Sahara desert dust storm: why has the sky turned orange in Spain, where has been affected - is the UK next?

People have been warned not to stay outside for long periods of time and advised to wear face masks

Skies in some parts of Spain have turned orange due to dust from the Sahara desert blowing in from across the Mediterranean.

People have been warned not to stay outside for long periods of time and advised to wear face masks due to extremely poor air ratings.

BBC weather forecasters warned that the dust clouds could move up into southern parts of England by Wednesday 16 March.

Here we take a look at how the dust storm formed and whether it will hit the UK.

What is the Sahara desert dust storm?

Storm Celia brought dust from the desert to southern parts of Spain, with Madrid and Murcia among the places affected.

Sand and dust storms occur annually when powerful, hot winds sweep across loose soils on arid land.

It is very harmful to human health, however the dust clouds do bring nutrient-laden minerals from the Sahara, the planet’s largest and hottest desert, to ocean life and vegetation.

Spain currently has the most unfavourable air quality globally, surpassing China and India where smog is notoriously bad, The Climatology Laboratory at the University of Alicante posted to Facebook on Tuesday (15March).

A view of the courtyard of Blois castle in France, as a mass of hot air from the Sahara desert dumped orange dust (Photo: Getty)

Where is currently being impacted?

Spain’s capital Madrid, along with resort towns in the south-east, are bearing the brunt of the dust that is being brought in from the Mediterranean.

Areas as far west as the Canary Islands in the Atlantic and the Balearic Islands in the Mediterranean are also being impacted.

A cloud of dust has also covered parts of Switzerland, replacing its normal blue sky with an unusual orange-brown hue.

Will it hit the UK?

BBC weather presenter Carol Kirkwood said the poor air quality could be felt in Britain as soon as Wednesday (16March).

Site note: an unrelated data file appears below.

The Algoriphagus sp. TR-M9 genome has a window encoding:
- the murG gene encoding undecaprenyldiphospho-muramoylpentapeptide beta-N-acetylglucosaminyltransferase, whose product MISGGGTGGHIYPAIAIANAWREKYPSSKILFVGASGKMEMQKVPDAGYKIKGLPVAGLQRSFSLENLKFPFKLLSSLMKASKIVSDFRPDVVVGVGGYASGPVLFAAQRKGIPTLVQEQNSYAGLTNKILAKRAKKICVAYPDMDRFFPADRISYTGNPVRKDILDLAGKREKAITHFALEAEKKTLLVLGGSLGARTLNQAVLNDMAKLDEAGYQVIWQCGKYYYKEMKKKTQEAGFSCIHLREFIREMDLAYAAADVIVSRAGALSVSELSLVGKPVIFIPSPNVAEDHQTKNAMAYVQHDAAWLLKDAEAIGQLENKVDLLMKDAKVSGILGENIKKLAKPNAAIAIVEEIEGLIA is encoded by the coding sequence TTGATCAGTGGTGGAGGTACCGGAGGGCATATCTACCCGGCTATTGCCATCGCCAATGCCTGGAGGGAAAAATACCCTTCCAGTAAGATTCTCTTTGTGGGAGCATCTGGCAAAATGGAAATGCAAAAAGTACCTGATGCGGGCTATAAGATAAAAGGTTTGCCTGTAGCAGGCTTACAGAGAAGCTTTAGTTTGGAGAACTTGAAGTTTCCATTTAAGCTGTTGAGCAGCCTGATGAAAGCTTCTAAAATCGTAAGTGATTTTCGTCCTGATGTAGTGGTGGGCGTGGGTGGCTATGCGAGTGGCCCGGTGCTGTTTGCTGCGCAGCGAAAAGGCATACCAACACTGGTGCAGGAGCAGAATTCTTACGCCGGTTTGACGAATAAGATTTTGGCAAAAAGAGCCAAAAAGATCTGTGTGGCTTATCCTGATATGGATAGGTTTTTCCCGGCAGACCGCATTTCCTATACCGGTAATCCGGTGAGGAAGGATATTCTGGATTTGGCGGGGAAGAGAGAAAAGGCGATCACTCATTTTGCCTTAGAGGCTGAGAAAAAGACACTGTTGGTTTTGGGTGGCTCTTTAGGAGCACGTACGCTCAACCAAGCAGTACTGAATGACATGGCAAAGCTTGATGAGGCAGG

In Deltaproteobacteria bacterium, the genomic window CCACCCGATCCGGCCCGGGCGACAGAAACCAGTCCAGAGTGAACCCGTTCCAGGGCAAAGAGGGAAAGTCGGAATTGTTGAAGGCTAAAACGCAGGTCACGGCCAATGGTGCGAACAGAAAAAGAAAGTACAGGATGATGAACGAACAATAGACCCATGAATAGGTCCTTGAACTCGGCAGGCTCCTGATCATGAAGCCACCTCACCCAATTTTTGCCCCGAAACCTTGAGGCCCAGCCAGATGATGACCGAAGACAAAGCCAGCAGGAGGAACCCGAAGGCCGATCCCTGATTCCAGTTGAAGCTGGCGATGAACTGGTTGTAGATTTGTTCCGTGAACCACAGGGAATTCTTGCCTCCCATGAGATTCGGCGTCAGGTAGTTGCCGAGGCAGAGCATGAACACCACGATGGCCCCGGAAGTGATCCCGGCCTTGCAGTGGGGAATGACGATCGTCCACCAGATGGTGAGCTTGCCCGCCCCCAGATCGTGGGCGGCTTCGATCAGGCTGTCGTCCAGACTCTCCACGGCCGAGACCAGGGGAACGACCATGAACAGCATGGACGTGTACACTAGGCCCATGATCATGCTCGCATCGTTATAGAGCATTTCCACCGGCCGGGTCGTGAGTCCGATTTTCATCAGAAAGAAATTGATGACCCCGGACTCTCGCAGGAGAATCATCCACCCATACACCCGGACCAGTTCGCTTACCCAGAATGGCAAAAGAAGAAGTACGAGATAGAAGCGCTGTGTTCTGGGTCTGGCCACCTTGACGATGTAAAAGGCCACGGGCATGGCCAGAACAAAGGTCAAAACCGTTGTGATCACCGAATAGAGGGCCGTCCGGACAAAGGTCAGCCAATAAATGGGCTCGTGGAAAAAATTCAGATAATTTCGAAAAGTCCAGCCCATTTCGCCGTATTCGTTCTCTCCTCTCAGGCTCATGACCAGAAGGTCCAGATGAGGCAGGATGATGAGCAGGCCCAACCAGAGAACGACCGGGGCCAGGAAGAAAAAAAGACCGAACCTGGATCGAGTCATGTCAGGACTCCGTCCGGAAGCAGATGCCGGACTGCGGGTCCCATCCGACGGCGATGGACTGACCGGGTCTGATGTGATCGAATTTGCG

"There has been very poor air quality today in parts of Spain, and it could well affect us in the southeast and East Anglia on Wednesday," she said.

A skier looks on after sand from Sahara fell overnight covering the snow, in Piau-Engaly ski resort, southwestern France, on March 15 (Photo: Getty)

What are the risks of Saharan desert dust?

Saharan desert dust poses risks to human health particularly those who suffer with asthma.

Dr Andy Whittamore, the clinical lead at Asthma UK, has previously warned of the risks posed by Saharan dust.

He said: "Toxic air can leave people struggling for breath and can cause wheezing, coughing, shortness of breath and even a life-threatening asthma attack.

“Saharan dust could pose a serious risk to the 5.4 million people in the UK with asthma.”

He added: "Dust and other types of air pollution are a well-known trigger for people with asthma.

“People with asthma must make sure they carry their reliever inhaler (usually blue) with them at all times in case their symptoms worsen.”

"We also advise people with asthma to continue to manage their condition with their preventer inhaler (usually brown) as this will help to reduce the inflammation in their airways and make them less likely to react to asthma triggers," Dr Whittamore said.

What are the two types of dust?

Calima is the Spanish word to describe when there’s sand or dust in suspension in the atmosphere - with there being two types of this phenomenon.

Type A calima refers to natural haze from sand, dust and other particles that come from the environment.

Type B calima refers to the haze that comes as a result of pollution or ash from a forest fire.

Some of Spain’s larger cities struggle with poor air quality as a result of pollution, but the most striking episodes of calima come as a result of huge sand clouds from the Sahara blowing over to the Spanish lands.

Calima episodes tend to last between three and five days.

Have there been dust storms before?

In 2021 vast clouds were swept by trade winds across the ocean from Mali and Mauritania to the Caribbean and Florida.

Back in summer 2020, an enormous dust storm was dubbed “Godzilla” after winds swept nearly 24 tons from the Sahara to North and South America.

It was so vast that astronauts could see it from the International Space Station, tweeting photos of the dust cloud at the time.

NASA used satellite data and computer modelling to study the plumes.

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